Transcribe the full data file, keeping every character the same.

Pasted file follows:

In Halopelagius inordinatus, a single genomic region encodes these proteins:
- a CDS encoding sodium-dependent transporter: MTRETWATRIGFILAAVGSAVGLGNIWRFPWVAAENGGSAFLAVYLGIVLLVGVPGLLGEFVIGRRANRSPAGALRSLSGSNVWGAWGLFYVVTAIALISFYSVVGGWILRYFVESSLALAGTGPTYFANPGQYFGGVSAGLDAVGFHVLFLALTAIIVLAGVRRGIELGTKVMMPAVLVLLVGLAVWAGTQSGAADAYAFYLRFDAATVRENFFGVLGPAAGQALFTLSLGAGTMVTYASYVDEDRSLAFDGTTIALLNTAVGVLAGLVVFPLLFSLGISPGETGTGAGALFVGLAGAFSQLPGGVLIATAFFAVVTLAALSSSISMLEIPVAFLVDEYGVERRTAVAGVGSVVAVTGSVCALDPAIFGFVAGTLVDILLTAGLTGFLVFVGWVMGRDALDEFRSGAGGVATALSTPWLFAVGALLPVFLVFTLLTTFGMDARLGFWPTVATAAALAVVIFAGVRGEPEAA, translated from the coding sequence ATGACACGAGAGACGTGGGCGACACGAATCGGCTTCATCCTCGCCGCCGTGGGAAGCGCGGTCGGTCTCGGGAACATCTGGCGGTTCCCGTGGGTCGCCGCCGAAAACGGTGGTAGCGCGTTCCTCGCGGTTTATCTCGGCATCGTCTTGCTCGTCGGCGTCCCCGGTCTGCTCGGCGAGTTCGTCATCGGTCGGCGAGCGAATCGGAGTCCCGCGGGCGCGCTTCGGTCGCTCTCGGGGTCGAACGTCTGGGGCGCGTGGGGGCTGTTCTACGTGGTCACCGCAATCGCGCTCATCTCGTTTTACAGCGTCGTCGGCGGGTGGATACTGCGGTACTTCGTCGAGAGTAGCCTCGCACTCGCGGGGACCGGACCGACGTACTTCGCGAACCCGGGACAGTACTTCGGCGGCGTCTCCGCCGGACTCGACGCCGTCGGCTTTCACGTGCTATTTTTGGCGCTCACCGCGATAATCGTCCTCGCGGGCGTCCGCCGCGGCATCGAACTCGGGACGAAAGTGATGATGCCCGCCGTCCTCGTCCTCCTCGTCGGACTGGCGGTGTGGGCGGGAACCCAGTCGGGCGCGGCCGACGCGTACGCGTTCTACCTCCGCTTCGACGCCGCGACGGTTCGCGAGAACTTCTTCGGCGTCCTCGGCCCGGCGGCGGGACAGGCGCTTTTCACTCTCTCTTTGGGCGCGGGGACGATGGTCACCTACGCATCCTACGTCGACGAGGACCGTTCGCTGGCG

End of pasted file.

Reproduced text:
In Halopelagius inordinatus, a single genomic region encodes these proteins:
- a CDS encoding sodium-dependent transporter: MTRETWATRIGFILAAVGSAVGLGNIWRFPWVAAENGGSAFLAVYLGIVLLVGVPGLLGEFVIGRRANRSPAGALRSLSGSNVWGAWGLFYVVTAIALISFYSVVGGWILRYFVESSLALAGTGPTYFANPGQYFGGVSAGLDAVGFHVLFLALTAIIVLAGVRRGIELGTKVMMPAVLVLLVGLAVWAGTQSGAADAYAFYLRFDAATVRENFFGVLGPAAGQALFTLSLGAGTMVTYASYVDEDRSLAFDGTTIALLNTAVGVLAGLVVFPLLFSLGISPGETGTGAGALFVGLAGAFSQLPGGVLIATAFFAVVTLAALSSSISMLEIPVAFLVDEYGVERRTAVAGVGSVVAVTGSVCALDPAIFGFVAGTLVDILLTAGLTGFLVFVGWVMGRDALDEFRSGAGGVATALSTPWLFAVGALLPVFLVFTLLTTFGMDARLGFWPTVATAAALAVVIFAGVRGEPEAA, translated from the coding sequence ATGACACGAGAGACGTGGGCGACACGAATCGGCTTCATCCTCGCCGCCGTGGGAAGCGCGGTCGGTCTCGGGAACATCTGGCGGTTCCCGTGGGTCGCCGCCGAAAACGGTGGTAGCGCGTTCCTCGCGGTTTATCTCGGCATCGTCTTGCTCGTCGGCGTCCCCGGTCTGCTCGGCGAGTTCGTCATCGGTCGGCGAGCGAATCGGAGTCCCGCGGGCGCGCTTCGGTCGCTCTCGGGGTCGAACGTCTGGGGCGCGTGGGGGCTGTTCTACGTGGTCACCGCAATCGCGCTCATCTCGTTTTACAGCGTCGTCGGCGGGTGGATACTGCGGTACTTCGTCGAGAGTAGCCTCGCACTCGCGGGGACCGGACCGACGTACTTCGCGAACCCGGGACAGTACTTCGGCGGCGTCTCCGCCGGACTCGACGCCGTCGGCTTTCACGTGCTATTTTTGGCGCTCACCGCGATAATCGTCCTCGCGGGCGTCCGCCGCGGCATCGAACTCGGGACGAAAGTGATGATGCCCGCCGTCCTCGTCCTCCTCGTCGGACTGGCGGTGTGGGCGGGAACCCAGTCGGGCGCGGCCGACGCGTACGCGTTCTACCTCCGCTTCGACGCCGCGACGGTTCGCGAGAACTTCTTCGGCGTCCTCGGCCCGGCGGCGGGACAGGCGCTTTTCACTCTCTCTTTGGGCGCGGGGACGATGGTCACCTACGCATCCTACGTCGACGAGGACCGTTCGCTGGCG